The main benefit of an industrial automation control system (IACS) is that it facilitates greater efficiency through remote management, the ability to converge multiple networks, and the automation of network processes. However, the vulnerability of IACS networks increases as more devices and networks require access, which is common within the Industrial Internet of Things (IIoT). It is crucial that system operators do not sacrifice the security of the network when reaping the benefits of IACS networks. For example, when networks converge, someone with malicious intent who has gained access to a single device on the network can easily control and corrupt other areas and devices on the network.
Although the risk of a security breach on IACS networks can never be completely eliminated, system operators must follow best practices in order to minimize this risk. This article will now briefly consider three aspects that many cybersecurity experts believe system operators need to address in order to ramp up the security of IACS networks.
Three Factors that Help Ramp Up the Security of Industrial Networks
The first issue that needs to be considered is device authentication and access protection. The second concern is how to utilize an easy-to-use and effective password policy as system operators will have hundreds of devices installed on their industrial network. Finally, the system operator needs to know how to ensure that all network devices have the ability to collect and store event logs. The reason why event logs are important is because they alert the system operator to what happened on the network and why it happened, which will allow them to fix the problem as quickly as possible.
System operators need to decide which devices or systems need to have the highest levels of protection. In addition to this, they also need to understand the defense-in-depth approach and why it should be utilized in order to ensure that the network remains secure. Finally, the challenge of how to ensure secure remote access through the use of firewalls and VPNs must also be considered.
It is essential that system operators understand the recommended procedures for security policies and guidelines developed by experts in order to ensure that the network is protected throughout the entire network lifecycle. In addition, they need to know how to manage the security of the entire network and how to simplify the configuration and management of security settings. When security settings are too complicated, as is often the case on industrial networks, system operators will tend to ignore recommended guidelines and not implement security settings.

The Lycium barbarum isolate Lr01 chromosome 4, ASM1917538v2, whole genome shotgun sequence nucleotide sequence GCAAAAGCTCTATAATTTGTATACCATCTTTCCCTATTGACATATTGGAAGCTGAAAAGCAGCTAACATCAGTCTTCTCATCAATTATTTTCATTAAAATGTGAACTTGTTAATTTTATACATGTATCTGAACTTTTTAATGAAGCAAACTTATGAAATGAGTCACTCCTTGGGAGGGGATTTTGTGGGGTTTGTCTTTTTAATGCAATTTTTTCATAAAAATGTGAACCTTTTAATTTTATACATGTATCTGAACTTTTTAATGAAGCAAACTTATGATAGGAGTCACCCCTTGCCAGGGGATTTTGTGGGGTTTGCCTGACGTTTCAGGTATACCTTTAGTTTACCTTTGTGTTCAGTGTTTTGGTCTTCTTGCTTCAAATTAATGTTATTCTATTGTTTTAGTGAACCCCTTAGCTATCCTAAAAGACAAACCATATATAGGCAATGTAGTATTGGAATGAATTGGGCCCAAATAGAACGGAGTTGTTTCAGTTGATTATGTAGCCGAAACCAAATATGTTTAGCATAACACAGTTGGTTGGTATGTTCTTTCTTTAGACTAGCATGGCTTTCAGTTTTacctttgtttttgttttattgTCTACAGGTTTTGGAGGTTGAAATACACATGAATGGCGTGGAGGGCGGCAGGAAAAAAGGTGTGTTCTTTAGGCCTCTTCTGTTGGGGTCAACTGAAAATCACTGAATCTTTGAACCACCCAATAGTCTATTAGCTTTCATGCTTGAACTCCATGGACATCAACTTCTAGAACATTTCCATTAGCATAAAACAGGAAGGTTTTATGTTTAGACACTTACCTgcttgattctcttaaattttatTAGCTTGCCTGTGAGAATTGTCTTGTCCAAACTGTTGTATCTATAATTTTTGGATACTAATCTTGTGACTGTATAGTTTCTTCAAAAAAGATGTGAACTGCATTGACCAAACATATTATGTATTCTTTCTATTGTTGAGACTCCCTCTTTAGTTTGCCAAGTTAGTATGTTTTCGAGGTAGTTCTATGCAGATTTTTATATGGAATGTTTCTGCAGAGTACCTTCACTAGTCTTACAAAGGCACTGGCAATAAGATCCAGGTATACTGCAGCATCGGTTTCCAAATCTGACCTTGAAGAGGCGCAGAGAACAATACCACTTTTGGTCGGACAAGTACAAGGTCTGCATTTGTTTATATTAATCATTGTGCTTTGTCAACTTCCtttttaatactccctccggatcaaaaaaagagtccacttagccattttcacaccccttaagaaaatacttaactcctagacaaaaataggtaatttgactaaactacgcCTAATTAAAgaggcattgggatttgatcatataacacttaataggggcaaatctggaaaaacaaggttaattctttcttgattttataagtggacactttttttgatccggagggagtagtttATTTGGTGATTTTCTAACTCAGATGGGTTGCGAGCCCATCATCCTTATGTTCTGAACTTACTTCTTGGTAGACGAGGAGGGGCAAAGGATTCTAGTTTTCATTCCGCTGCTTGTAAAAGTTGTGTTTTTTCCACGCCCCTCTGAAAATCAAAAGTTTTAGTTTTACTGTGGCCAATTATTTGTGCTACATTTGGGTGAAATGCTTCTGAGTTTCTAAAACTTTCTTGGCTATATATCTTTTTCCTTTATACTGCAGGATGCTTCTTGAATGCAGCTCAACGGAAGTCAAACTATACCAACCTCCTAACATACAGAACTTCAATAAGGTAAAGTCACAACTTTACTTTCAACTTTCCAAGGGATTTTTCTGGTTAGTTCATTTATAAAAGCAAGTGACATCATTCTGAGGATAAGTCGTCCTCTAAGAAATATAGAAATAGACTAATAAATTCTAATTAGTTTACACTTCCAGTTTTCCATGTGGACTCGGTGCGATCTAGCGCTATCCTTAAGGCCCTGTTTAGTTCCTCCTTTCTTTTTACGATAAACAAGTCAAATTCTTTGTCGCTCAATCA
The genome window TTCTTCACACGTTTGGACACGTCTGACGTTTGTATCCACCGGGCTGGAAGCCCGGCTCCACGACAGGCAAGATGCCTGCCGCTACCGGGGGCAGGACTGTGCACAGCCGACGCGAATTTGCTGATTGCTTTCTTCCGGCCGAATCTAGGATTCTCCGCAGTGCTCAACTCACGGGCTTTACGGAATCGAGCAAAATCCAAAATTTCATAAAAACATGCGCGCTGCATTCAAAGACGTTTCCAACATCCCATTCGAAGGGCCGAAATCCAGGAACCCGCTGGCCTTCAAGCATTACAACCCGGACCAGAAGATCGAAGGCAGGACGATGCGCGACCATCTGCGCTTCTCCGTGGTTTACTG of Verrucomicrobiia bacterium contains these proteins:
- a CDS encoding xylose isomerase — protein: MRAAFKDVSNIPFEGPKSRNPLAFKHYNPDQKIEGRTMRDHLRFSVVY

How to Implement a Secure Industrial Network
The section below will give system operators a step by step overview of the three aspects that need to be considered in order to implement a defense-in-depth security architecture.
Defense-in-Depth Security Architecture
Step 1: Network segmentation
Network segmentation involves breaking down the network into physical or logical zones with similar security requirements.
Step 2: Define zone-to-zone interactions in order to scrutinize and filter network traffic.
In order to enhance network security, the traffic that passes between zones in the IACS must be scrutinized and filtered.
Step 3: Support secure remote access on industrial networks.
For networks that require the remote site to be constantly connected to the IACS, it is advised to use a VPN that supports a secure encryption method such as IPsec, which prevents unauthorized users from accessing the network.
Secure Industrial Network Devices
It is strongly advised to deploy network devices with good cybersecurity. This will ensure that devices cannot have their settings altered by a person that wants to put the devices or the network at risk. Many cybersecurity experts view the IEC 62443 standard as the most relevant publication for how to secure devices on industrial networks.
Secure Monitoring and Management
After determining that network devices and the network topology are secure, a network management policy needs to be established to ensure that the network remains secure throughout the entire network lifecycle. In order to achieve this, system operators should have a series of guidelines to follow. This will allow them to implement procedures that follow best practices to ensure that secure monitoring and management of the network takes place as smoothly and reliably as possible.
To learn more about what has to be achieved in order to build, manage, and maintain secure IACS networks, please download the white paper: Three Aspects to Consider in Order to Secure Industrial Automation Control System.